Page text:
Reflections on The Lantern Bearers, by Rosemary Sutcliff

My stack of books has finally dwindled down to a sane degree.  During the fall and spring semesters I usually have a mound of reading material on my bookshelf:  required books for any classes I am taking, philosophical literature I am reading for information, the one novel I am reading for pleasure, as well as … Continue reading Reflections on The Lantern Bearers, by Rosemary Sutcliff

The Pied Piper of Hamelin, by Robert Browning

The Pied Piper of Hamelinby Robert Browning I. Hamelin Town’s in Brunswick,By famous Hanover city;The river Weser, deep and wide,Washes its wall on the southern side;A pleasanter spot you never spied;But, when begins my ditty,Almost five hundred years ago,To see the townsfolk suffer soFrom vermin, was a pity. II. Rats!They fought the dogs and killed … Continue reading The Pied Piper of Hamelin, by Robert Browning

The Unexpected Value of Rereading the Iliad

My first reading experience with Homer’s Iliad was the equivalent of hauling a boulder along a gravel track by a piece of string.  I was unused to the weight of classical literature and my mind was exhausted by the long-winded descriptions and detail, excessive slaughter, and exasperating characters.  I found great comfort in the thought … Continue reading The Unexpected Value of Rereading the Iliad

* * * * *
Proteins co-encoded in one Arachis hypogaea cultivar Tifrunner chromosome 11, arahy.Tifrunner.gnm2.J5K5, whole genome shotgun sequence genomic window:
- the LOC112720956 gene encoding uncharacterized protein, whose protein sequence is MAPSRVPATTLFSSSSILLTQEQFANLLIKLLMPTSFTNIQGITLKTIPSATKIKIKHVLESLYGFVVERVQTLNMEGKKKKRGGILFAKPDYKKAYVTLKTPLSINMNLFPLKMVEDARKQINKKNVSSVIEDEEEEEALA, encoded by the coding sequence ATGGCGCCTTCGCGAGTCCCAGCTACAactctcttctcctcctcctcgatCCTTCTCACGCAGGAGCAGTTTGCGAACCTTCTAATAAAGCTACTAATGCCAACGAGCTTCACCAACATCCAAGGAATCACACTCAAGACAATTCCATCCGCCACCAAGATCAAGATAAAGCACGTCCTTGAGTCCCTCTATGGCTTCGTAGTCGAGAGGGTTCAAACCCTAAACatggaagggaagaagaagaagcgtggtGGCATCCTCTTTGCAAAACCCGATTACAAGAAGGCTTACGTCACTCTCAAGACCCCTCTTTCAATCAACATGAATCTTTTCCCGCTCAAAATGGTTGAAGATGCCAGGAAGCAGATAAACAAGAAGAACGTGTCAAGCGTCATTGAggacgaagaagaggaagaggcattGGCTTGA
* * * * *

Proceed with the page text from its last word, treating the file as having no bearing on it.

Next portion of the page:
Yet Another Translation of Beowulf

I very recently finished reading John Lesslie Hall’s translation of Beowulf.  Several months ago I shared my reflections on Seamus Heaney’s and J.R.R. Tolkien’s translations of Beowulf in Beowulf: Seamus Heaney vs. J.R.R. Tolkien.  It feels appropriate to share my thoughts on Hall’s translation as well. Hall’s translation is a verse translation which, to the … Continue reading Yet Another Translation of Beowulf